Defined broadly, social rejection refers to one's perceived reduction of social acceptance, group inclusion, or sense of belonging. Social psychologists study real, imagined, and implied rejection in a variety of forms and contexts. Explicit rejection, exclusion, and ostracism are different kinds of rejection than can occur within groups or dyadic relationships of a romantic or platonic nature. Rejection typically produces negative immediate effects and leads to either antisocial or prosocial behavior, depending on the context of subsequent interactions.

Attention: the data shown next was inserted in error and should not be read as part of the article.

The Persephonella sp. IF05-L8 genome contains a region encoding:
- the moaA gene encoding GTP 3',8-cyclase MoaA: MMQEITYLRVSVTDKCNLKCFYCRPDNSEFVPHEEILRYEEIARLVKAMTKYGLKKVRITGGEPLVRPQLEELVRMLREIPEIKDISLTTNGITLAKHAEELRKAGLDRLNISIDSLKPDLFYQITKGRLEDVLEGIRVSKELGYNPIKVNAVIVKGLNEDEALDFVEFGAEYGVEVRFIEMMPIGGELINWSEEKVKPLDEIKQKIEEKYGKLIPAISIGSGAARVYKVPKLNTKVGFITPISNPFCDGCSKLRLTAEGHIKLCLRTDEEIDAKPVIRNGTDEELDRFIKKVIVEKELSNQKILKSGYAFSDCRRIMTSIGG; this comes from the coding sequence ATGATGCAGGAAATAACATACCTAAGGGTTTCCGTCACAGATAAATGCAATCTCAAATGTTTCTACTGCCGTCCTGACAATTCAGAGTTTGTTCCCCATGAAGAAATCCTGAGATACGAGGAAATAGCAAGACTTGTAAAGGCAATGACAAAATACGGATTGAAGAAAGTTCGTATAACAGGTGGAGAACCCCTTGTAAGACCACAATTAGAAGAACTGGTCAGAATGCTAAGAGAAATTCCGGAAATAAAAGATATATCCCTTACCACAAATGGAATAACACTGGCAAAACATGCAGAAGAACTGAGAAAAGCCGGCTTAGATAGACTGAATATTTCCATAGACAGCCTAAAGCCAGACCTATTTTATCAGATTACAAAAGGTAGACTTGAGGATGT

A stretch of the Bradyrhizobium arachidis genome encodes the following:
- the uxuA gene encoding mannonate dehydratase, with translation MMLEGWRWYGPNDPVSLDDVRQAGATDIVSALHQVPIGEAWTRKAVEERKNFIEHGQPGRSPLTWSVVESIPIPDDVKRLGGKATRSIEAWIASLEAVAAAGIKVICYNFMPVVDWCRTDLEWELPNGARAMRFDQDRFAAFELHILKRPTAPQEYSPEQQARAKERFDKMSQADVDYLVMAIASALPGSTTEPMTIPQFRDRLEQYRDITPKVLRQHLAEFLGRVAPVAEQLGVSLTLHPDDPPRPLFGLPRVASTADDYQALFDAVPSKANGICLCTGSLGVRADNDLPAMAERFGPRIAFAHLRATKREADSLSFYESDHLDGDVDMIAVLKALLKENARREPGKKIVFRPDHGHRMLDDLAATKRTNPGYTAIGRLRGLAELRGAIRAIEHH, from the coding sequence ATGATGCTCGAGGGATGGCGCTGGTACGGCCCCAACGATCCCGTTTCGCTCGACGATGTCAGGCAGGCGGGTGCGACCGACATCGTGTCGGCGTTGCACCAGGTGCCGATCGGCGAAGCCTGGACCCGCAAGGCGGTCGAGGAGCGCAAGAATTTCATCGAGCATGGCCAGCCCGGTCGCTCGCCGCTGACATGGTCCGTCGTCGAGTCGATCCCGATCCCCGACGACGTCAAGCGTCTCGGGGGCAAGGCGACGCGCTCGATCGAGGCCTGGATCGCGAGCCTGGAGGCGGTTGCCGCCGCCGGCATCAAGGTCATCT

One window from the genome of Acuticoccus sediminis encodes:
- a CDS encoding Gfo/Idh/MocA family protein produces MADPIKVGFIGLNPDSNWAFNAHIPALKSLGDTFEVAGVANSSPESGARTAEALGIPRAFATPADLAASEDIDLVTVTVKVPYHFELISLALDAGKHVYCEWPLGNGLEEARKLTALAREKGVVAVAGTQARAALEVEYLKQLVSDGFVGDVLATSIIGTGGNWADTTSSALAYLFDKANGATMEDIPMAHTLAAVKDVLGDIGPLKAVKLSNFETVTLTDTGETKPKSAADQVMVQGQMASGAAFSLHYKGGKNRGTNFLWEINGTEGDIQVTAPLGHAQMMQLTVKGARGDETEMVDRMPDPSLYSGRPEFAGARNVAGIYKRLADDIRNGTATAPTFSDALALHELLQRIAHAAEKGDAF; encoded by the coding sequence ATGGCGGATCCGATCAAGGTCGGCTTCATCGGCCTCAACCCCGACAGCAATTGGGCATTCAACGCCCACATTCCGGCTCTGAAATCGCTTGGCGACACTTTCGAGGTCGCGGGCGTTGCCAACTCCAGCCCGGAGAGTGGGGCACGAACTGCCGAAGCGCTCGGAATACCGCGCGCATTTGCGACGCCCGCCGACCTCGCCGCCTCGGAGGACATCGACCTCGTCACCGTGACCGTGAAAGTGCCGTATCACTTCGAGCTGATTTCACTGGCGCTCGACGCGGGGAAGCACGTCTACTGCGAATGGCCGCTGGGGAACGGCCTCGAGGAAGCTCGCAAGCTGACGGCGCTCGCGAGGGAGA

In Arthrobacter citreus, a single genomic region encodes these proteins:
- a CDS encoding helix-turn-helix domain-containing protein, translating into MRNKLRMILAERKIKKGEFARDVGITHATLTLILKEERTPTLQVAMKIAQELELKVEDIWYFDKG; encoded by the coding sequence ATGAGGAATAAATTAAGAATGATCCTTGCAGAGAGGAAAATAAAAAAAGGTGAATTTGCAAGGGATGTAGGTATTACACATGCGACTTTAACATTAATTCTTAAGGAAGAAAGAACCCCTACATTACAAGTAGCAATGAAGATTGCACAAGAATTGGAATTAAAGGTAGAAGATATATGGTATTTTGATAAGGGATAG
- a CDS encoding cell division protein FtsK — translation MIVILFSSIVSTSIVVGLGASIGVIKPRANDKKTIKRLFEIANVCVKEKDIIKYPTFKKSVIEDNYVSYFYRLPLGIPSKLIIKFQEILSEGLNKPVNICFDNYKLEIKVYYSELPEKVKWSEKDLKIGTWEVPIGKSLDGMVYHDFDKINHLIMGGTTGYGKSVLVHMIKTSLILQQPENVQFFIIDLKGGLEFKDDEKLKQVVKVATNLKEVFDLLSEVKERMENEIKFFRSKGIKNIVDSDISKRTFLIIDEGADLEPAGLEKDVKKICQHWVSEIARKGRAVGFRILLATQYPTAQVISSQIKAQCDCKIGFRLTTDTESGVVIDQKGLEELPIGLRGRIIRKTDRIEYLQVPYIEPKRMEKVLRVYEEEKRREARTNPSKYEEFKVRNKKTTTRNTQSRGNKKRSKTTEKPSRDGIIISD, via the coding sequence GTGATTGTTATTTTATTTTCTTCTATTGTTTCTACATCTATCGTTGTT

Even though philosophers, writers, and laypeople have contemplated the nature of social rejection for centuries, social scientists had not formulated cohesive theories about social rejection and acceptance until relatively recently. In the 1950s, psychologists such as Stanley Schachter began examining the motivations that underlie social contact, and Abraham ...

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